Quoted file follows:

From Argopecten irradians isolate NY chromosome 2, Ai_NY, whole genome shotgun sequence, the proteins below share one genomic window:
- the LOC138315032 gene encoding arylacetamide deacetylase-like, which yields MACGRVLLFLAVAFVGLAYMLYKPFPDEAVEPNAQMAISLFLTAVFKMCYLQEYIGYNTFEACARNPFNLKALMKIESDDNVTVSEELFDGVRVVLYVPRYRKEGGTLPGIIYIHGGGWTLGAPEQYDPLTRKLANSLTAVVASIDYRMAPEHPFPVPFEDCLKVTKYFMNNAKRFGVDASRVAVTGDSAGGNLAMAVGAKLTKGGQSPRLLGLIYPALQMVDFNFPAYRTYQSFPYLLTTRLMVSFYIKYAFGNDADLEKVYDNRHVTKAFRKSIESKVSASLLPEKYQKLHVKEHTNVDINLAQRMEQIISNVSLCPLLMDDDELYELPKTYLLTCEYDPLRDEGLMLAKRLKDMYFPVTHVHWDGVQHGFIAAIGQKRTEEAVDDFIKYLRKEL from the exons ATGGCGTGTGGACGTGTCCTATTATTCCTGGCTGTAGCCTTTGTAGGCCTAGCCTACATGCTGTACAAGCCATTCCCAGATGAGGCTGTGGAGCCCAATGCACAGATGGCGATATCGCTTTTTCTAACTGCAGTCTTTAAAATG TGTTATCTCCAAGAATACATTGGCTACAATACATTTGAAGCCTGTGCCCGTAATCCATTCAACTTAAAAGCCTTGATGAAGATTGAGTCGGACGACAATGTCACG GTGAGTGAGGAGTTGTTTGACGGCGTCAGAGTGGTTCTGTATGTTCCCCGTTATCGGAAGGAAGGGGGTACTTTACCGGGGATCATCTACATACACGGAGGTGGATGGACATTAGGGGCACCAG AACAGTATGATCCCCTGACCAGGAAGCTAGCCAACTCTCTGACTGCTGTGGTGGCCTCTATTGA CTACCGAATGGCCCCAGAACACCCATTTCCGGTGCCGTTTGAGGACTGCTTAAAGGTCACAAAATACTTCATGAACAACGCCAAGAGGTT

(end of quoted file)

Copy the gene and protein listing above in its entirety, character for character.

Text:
From Argopecten irradians isolate NY chromosome 2, Ai_NY, whole genome shotgun sequence, the proteins below share one genomic window:
- the LOC138315032 gene encoding arylacetamide deacetylase-like, which yields MACGRVLLFLAVAFVGLAYMLYKPFPDEAVEPNAQMAISLFLTAVFKMCYLQEYIGYNTFEACARNPFNLKALMKIESDDNVTVSEELFDGVRVVLYVPRYRKEGGTLPGIIYIHGGGWTLGAPEQYDPLTRKLANSLTAVVASIDYRMAPEHPFPVPFEDCLKVTKYFMNNAKRFGVDASRVAVTGDSAGGNLAMAVGAKLTKGGQSPRLLGLIYPALQMVDFNFPAYRTYQSFPYLLTTRLMVSFYIKYAFGNDADLEKVYDNRHVTKAFRKSIESKVSASLLPEKYQKLHVKEHTNVDINLAQRMEQIISNVSLCPLLMDDDELYELPKTYLLTCEYDPLRDEGLMLAKRLKDMYFPVTHVHWDGVQHGFIAAIGQKRTEEAVDDFIKYLRKEL from the exons ATGGCGTGTGGACGTGTCCTATTATTCCTGGCTGTAGCCTTTGTAGGCCTAGCCTACATGCTGTACAAGCCATTCCCAGATGAGGCTGTGGAGCCCAATGCACAGATGGCGATATCGCTTTTTCTAACTGCAGTCTTTAAAATG TGTTATCTCCAAGAATACATTGGCTACAATACATTTGAAGCCTGTGCCCGTAATCCATTCAACTTAAAAGCCTTGATGAAGATTGAGTCGGACGACAATGTCACG GTGAGTGAGGAGTTGTTTGACGGCGTCAGAGTGGTTCTGTATGTTCCCCGTTATCGGAAGGAAGGGGGTACTTTACCGGGGATCATCTACATACACGGAGGTGGATGGACATTAGGGGCACCAG AACAGTATGATCCCCTGACCAGGAAGCTAGCCAACTCTCTGACTGCTGTGGTGGCCTCTATTGA CTACCGAATGGCCCCAGAACACCCATTTCCGGTGCCGTTTGAGGACTGCTTAAAGGTCACAAAATACTTCATGAACAACGCCAAGAGGTT